KINSHASA (Reuters) - The body of Congo’s longstanding opposition figurehead and statesman Etienne Tshisekedi arrived home on Thursday to a packed and emotional welcome after a two-year wait in a Belgian morgue because of a ban on his return.
Thousands of people came to the airport in Kinshasa, the capital, to sing and chant as the coffin of the charismatic politician was wheeled through the crowds, draped in a light-blue Congolese flag.
Tshisekedi, beloved for his lone stand against a series of autocratic leaders and whose son, Felix, was elected president in a disputed December vote, died while on medical leave in Brussels in February 2017.
Fearful of the unrest that his body’s return might spur, the government of former President Joseph Kabila, who ran Democratic Republic of Congo for 18 years before stepping down in December, had not allowed Tshisekedi’s body to return home.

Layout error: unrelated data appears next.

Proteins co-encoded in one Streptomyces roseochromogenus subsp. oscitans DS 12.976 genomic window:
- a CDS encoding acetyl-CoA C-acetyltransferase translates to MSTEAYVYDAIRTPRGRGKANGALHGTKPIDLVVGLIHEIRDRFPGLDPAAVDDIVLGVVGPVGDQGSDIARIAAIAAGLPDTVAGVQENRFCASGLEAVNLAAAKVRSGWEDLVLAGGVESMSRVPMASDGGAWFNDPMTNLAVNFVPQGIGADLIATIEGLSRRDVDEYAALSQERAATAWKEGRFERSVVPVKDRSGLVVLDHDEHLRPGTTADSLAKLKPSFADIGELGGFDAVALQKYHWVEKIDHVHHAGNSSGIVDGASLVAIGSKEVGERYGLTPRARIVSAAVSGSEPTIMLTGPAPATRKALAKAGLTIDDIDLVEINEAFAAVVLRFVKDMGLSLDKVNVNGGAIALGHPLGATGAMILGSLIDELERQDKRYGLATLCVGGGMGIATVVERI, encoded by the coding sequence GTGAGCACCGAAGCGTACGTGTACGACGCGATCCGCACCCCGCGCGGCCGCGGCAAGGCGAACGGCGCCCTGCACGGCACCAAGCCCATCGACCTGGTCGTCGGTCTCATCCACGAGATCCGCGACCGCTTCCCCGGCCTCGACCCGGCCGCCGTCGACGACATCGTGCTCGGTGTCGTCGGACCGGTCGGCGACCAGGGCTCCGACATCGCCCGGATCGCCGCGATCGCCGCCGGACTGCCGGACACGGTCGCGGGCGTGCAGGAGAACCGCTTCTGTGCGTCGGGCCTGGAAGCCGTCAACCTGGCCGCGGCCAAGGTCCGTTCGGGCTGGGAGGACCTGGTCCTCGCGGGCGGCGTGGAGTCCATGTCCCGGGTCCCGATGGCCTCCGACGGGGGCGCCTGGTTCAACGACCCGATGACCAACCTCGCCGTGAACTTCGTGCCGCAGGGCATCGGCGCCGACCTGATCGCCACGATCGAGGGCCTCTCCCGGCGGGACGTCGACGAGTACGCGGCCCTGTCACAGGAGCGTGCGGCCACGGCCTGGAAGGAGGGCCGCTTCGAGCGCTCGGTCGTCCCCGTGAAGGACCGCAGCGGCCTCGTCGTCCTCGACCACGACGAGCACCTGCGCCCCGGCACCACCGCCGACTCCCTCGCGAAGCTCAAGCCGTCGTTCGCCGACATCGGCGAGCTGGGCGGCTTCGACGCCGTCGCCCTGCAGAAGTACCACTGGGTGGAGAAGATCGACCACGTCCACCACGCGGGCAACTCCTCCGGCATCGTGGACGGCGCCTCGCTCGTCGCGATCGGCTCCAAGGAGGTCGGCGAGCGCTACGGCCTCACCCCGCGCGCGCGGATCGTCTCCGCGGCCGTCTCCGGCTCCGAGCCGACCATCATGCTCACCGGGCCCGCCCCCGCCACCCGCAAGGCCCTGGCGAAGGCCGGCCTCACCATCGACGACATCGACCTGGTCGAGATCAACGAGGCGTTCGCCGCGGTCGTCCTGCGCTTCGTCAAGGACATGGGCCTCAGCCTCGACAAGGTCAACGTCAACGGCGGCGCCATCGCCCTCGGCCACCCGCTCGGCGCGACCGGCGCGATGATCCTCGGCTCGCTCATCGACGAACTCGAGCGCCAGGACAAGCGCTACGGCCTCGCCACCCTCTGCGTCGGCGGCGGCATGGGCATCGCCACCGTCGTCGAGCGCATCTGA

News of Tshisekedi’s death alone spurred violent clashes in Kinshasa between supporters and police.
But Felix Tshisekedi’s unexpected rise to the presidency has lessened the controversy of his father’s return. Opposition critics say Felix’s victory in the December poll was part of a deal with Kabila under which Kabila would relinquish power but retain control over key functions of government, a claim both leaders deny.
“Etienne Tshisekedi represents Congo’s political struggle,” said opposition politician François Mwamba on his return. Another support said, “Our President is our hero.”
Etienne Tshisekedi was a pivotal figure in Congo, whose history has been marked by civil war and coups. His activism and bravery in the face of leaders like Mobutu Sese Seko won him widespread support, and he drew huge crowds.
He served as a minister under Mobutu before founding the UDPS, the first organized opposition platform in what was then Zaire, in 1982. Tshisekedi was named prime minister four times in the 1990s, but never lasted more than a few months as he and Mobutu repeatedly clashed.
Before his death, Tshisekedi had become a lightning rod for opposition to Kabila’s refusal to step down, despite his mandate running out in 2016, but he failed to mobilize thousands onto the streets to oust Kabila.
Reporting by Stanis Bujakera; Writing by Edward McAllister; Editing by Leslie Adler